Comment by Seriously? Seriously. — October 2, 2010 @ 10:22 pm

Thank you so much for that ! It’s a beautiful entry and totally a reflection of what I need to do . I’m not a size 2 I’m a 10-12 by thanks to this I’m going to wear my spandex when I play school volleyball !!

Comment by Jess — January 26, 2011 @ 4:28 pm

Wow! Laura you really stirred up the hornets nest-I just had to ad my 2cents worth. For the record – I am not what you would call ample and never have been. Also I hope never to be so I cannot fully understand what it is like.

To those that found the staff in lulu lemon ignored you-did you try to talk to them by confidently saying hello as you entered the store with your head held high? I would guess not. Conversation is a two way street and starts before either party in the conversation even takes breath to speak. To me it is about confidence regardless of your appearance. Confidence exudes from the person who is comfortable with who they are and what they look like-it shines from their eyes and from their bearing. They are more approachable and more people do talk to them. By the same token if someone is not comfortable with who the they are and how they look that too will show and they will not be approachable and it will be harder for people to talk to them.

As for the clothes sizes I don’t want to wade into that debate too much except to say sporty clothes look good on sporty people. Use stores like lululemon as a reward like residenceLayabout and reward the fact that you have lost weight with better clothes. Don’t bring down such a good message by complaining that they don’t make athletic clothes big enough for non-athletic people-wear clothing appropriate for your body.

Great message Laura!

/end comment

Comment by Ben — February 11, 2011 @ 7:36 pm

I wear Lululemon 14 and finding them is a challenge. The only reason I entered the store was because I had received a large gift certificate. I received another gift certificate for Christmas and have been dreading returning to the store… for over 3 months. Last time, I gave the partially unused card to my size 6 daughter who was thrilled. There is this notion that “spandex is a privilege.” I can agree with that and yet we are talking about Exercise Togs!!! I think management at LLL has decided that they do not want “their precious” logo on overweight women… as a way of “protecting their brand”. I do not believe they are interested in women improving their health thru exercise. Perhaps it is time to organize some boycotts in front of their stores demanding larger sizes?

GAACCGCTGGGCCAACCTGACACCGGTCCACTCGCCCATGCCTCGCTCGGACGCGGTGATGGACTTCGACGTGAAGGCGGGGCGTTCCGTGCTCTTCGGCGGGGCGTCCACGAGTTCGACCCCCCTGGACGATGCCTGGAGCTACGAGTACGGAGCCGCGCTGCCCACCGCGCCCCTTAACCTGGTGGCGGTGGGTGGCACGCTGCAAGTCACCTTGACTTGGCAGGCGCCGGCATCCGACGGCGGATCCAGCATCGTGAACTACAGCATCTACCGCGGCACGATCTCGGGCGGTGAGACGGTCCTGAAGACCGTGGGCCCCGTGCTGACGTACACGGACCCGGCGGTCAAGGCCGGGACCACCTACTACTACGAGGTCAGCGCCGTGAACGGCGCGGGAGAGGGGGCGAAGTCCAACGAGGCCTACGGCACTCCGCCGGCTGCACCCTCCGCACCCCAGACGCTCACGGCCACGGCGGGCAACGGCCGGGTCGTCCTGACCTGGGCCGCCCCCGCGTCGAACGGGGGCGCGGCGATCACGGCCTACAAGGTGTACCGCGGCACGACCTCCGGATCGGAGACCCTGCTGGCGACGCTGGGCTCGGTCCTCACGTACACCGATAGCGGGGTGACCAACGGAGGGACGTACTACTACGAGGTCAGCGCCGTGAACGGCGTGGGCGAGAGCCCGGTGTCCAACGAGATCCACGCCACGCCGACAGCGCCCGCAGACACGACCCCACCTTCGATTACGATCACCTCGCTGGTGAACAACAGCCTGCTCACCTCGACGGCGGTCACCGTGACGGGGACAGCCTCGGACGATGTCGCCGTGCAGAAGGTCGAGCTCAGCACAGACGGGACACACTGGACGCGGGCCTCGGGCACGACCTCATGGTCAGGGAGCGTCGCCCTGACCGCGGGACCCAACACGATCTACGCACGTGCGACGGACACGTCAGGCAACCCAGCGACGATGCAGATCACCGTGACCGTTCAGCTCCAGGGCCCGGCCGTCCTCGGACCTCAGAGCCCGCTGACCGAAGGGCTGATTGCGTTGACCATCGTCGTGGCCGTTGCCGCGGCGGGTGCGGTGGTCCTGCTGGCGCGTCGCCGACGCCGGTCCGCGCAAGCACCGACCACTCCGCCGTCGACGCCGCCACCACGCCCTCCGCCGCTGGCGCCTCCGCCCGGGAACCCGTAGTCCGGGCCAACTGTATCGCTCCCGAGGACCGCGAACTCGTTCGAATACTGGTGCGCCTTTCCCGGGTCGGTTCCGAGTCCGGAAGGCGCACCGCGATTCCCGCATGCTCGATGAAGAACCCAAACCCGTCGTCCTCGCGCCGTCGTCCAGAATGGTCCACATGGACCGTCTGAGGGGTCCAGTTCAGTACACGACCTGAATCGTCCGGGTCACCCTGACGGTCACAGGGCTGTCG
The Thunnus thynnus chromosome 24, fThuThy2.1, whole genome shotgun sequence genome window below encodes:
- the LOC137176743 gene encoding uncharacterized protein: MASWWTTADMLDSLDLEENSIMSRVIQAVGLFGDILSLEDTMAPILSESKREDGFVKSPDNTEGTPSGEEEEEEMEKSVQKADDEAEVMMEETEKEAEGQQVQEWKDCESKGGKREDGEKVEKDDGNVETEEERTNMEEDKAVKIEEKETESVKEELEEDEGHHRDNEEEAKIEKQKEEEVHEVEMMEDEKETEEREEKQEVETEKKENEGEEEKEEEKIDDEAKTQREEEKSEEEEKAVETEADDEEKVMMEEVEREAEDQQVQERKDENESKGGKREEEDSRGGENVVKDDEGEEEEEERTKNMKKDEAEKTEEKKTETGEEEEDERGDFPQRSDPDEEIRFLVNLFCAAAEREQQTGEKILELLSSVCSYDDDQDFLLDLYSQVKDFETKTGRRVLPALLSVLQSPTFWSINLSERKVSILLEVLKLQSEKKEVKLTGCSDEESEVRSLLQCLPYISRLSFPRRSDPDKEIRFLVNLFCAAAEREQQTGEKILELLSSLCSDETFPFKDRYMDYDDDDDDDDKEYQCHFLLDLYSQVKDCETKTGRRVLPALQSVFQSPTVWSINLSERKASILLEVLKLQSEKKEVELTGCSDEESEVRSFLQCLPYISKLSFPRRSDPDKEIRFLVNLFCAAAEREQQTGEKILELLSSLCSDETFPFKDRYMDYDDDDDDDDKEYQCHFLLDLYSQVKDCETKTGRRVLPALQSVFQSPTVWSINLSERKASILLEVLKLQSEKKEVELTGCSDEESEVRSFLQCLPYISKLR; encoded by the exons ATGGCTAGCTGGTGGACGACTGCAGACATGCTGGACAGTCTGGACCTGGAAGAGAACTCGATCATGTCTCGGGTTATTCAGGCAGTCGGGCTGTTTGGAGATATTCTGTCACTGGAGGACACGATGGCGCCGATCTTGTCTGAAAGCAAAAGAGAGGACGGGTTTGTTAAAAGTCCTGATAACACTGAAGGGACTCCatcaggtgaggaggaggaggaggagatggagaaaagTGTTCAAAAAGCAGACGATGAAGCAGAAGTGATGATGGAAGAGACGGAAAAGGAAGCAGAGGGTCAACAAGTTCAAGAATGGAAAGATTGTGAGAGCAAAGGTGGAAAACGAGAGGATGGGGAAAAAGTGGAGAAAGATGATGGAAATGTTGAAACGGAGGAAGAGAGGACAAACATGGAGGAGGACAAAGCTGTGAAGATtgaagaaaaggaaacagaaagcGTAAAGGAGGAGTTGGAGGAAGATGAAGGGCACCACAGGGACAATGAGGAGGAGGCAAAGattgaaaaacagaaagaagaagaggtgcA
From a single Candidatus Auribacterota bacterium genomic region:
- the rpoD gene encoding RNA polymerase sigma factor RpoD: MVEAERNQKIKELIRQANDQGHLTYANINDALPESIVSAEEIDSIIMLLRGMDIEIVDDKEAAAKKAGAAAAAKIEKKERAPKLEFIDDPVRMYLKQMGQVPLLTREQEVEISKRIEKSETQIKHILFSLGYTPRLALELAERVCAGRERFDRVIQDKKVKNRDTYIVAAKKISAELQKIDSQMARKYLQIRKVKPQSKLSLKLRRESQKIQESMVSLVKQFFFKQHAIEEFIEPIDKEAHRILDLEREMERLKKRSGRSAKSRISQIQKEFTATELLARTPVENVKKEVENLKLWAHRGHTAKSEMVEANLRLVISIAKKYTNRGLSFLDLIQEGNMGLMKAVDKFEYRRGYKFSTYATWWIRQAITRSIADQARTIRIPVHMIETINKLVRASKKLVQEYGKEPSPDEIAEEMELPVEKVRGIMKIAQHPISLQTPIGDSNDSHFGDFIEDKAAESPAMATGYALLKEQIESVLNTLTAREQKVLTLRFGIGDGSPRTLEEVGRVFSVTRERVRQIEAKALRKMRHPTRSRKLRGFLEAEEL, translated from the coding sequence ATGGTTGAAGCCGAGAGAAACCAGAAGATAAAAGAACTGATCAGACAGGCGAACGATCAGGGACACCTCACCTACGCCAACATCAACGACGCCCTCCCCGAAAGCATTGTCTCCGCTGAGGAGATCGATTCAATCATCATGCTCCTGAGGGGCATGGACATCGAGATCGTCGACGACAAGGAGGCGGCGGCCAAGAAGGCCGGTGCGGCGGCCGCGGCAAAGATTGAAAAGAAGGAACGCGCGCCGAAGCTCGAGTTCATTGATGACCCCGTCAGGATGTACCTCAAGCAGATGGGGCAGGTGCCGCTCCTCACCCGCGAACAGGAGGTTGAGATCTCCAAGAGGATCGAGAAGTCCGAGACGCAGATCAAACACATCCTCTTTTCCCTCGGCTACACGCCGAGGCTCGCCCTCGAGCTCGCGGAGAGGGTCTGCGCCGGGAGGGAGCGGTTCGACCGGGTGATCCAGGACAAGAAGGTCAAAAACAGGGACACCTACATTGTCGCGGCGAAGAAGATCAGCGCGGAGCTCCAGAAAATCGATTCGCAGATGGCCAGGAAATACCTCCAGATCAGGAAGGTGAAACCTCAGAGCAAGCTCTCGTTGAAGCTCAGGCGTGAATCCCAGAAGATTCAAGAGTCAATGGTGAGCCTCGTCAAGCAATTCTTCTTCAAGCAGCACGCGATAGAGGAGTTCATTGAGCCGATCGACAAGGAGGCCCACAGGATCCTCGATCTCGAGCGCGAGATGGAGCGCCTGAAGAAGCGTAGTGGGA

Comment by Ginger — April 9, 2011 @ 10:06 am

PS: I wear my LuLuLemons only to yoga class where they are so much better than what I had been wearing. I go to yoga class 2-3 times a week. In the 3 yrs I have been doing yoga, the % of people wearing LLL has increased dramatically. It is time for a greater selection in larger sizes.

Comment by Ginger — April 9, 2011 @ 10:15 am

lululemon says: love your skinny body. your pudgy body, not so much! or, your tall and stacked body. thanks for that.

Comment by smartygirl — May 9, 2011 @ 7:10 am

Being from Vancouver, I hold a warm spot for lulu lemon and was pleased when it expanded into the US where I now live. Being a size 14 and 5’10″ I have always been ignored and sneered at by lulu lemon staff (in both countries) when I browse. My 13 year old daughter is 5’6″ and now in women’s sizes and I recently bought her a pair of yoga pants for a long trip to Europe. It was funny how walking into a store with the “right” size customer in tow changed the sales clerks’ attitudes. Now they pay attention to me as the mom with a “right” sized person to buy for. My daughter doesn’t realize that I don’t fit into lulu lemon or that I have been ignored for so many years. I didn’t realize how unwelcome I felt in lulu lemon until I saw how the attitudes changed when I had her in tow.

Comment by Margie — August 11, 2011 @ 10:07 am